Instead of tracking page count, the way I measure my writing progress is by where I am in my story. Right now, I am in late 2012, right on the cusp of the most emotional two months of my life. January and February 2013 was a defining period that changed the trajectory of my life forever. Even now, it still elicits mixed emotions. The pain of loss. The frustration of dealing with a rapidly-weakening body. The nostalgia of living and working in Boston. The satisfaction of realizing just how much I’ve grown since that time. Continue reading “Between Then and Now”

Back to Zero

In the back of my mind is an internal clock, one that tracks the time that has elapsed since my last fall. Well, it doesn’t count the exact days (it’s not that good), but it knows that my last fall was on the Fourth of July 2018, a little more than six months ago. I remember that day vividly. I was in North Carolina visiting my sister, and after watching the fireworks on TV, I retired for the night. As I was about to climb into bed, my right knee bumped into the box spring, causing me to lose my balance and crumple to the floor. I was shaken up but otherwise unhurt.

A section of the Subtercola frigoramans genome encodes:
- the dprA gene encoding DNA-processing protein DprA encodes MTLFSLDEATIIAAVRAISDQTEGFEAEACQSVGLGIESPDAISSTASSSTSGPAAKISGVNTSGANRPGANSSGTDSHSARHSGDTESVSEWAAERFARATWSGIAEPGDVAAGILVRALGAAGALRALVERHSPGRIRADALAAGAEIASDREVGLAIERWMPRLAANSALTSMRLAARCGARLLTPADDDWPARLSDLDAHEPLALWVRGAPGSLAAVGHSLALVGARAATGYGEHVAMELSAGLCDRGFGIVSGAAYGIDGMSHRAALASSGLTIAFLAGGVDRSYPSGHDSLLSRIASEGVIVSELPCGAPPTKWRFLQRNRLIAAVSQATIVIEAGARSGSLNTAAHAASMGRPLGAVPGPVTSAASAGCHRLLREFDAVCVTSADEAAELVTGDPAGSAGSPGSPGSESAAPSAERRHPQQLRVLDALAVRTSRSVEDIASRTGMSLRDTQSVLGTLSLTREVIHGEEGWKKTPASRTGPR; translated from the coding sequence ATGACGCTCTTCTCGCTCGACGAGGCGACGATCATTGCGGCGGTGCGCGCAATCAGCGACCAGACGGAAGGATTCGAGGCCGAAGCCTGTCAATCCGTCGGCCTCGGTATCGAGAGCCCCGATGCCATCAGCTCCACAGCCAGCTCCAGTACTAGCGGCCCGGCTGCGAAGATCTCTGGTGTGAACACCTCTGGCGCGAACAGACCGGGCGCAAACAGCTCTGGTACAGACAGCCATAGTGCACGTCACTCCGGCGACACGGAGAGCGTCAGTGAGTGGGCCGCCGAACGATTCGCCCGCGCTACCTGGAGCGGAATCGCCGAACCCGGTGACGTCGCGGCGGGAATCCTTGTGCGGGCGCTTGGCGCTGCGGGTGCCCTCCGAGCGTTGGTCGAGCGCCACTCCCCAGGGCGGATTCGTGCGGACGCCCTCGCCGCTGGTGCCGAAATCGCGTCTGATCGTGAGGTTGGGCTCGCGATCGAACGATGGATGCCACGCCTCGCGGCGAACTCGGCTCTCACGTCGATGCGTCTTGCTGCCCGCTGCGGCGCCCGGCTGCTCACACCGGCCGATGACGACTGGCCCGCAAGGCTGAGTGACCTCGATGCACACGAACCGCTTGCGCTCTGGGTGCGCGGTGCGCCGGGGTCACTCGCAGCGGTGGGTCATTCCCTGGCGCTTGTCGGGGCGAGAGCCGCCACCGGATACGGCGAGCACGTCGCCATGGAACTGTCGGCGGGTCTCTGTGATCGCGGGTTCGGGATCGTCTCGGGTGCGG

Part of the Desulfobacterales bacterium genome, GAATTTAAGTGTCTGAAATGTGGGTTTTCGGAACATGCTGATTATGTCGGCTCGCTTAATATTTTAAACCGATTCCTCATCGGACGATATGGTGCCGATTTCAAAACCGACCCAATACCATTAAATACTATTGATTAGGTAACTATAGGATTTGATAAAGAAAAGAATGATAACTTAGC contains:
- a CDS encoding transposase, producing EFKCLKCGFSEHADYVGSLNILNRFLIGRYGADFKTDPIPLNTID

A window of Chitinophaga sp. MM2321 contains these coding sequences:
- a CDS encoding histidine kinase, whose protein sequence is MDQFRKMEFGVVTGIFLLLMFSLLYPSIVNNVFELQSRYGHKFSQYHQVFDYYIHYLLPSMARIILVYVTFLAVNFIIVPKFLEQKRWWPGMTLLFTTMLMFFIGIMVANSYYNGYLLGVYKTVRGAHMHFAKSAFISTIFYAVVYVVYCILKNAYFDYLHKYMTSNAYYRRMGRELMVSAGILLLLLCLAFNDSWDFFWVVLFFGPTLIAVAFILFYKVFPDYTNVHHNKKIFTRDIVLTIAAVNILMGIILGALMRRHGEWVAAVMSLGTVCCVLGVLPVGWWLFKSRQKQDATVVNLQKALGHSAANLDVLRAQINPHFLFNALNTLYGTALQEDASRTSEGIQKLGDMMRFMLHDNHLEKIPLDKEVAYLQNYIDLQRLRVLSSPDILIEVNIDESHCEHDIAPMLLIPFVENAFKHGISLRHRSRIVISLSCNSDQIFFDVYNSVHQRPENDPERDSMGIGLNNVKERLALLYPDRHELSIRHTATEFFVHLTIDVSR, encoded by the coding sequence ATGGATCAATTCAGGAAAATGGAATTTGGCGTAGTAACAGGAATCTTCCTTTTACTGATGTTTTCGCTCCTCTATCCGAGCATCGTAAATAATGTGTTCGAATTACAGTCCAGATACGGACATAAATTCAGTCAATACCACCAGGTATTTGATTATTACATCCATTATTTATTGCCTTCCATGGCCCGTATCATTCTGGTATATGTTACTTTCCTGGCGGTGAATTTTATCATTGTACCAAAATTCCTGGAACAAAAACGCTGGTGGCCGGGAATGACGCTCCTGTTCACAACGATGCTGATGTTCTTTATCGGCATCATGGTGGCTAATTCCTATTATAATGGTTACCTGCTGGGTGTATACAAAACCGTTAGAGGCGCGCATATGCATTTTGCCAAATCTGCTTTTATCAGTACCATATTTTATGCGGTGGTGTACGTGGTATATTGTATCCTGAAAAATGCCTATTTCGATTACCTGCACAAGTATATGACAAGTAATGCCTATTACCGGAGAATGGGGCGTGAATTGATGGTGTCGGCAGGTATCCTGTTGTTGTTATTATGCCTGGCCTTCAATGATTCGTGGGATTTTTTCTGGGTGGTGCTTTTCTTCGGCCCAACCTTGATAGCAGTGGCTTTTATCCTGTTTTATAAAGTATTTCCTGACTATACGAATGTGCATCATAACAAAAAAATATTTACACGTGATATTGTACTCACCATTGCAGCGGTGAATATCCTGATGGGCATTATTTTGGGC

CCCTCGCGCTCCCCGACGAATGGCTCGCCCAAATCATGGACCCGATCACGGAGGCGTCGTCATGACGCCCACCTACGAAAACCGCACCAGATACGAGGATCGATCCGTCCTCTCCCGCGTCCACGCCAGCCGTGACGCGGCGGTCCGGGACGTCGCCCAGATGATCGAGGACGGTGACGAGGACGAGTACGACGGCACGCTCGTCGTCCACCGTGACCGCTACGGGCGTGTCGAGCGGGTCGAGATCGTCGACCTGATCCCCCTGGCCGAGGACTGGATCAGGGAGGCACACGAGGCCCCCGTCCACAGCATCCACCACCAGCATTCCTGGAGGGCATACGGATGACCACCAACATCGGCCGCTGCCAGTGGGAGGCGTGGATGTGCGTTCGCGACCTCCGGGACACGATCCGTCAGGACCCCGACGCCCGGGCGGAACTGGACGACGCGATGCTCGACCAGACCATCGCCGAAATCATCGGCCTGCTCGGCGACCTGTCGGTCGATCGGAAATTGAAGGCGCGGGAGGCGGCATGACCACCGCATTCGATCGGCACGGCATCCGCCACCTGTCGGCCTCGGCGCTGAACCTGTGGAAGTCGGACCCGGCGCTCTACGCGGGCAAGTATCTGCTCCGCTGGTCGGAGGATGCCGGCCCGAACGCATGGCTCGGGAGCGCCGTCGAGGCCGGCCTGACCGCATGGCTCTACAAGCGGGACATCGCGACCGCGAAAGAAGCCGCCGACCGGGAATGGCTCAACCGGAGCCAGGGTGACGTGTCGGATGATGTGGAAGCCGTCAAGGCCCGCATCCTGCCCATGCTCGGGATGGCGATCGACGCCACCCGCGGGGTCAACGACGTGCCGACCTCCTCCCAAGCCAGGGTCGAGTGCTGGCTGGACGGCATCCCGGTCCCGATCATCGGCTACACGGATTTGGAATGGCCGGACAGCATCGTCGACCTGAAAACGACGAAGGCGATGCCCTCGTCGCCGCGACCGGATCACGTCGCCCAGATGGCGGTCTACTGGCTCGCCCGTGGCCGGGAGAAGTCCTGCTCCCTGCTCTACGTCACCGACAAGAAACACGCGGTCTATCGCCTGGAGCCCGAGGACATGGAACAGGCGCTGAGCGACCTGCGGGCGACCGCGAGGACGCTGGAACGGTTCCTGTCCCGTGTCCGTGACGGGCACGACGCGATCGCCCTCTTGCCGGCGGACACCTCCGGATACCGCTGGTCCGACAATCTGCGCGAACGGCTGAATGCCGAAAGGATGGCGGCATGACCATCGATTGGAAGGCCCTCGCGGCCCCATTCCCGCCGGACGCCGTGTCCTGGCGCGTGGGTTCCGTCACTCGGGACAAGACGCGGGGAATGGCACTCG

To go six months without a fall, given my advanced weakness, is a miracle in itself. But I knew my good fortune wouldn’t last, that eventually the clock would reset one of these days, in sudden and violent fashion.

That day was Thursday.

Continue reading “Back to Zero”

2019 Blog Topics – Welcome Your Input

Hi everyone,

I hope everyone is having a great start to 2019!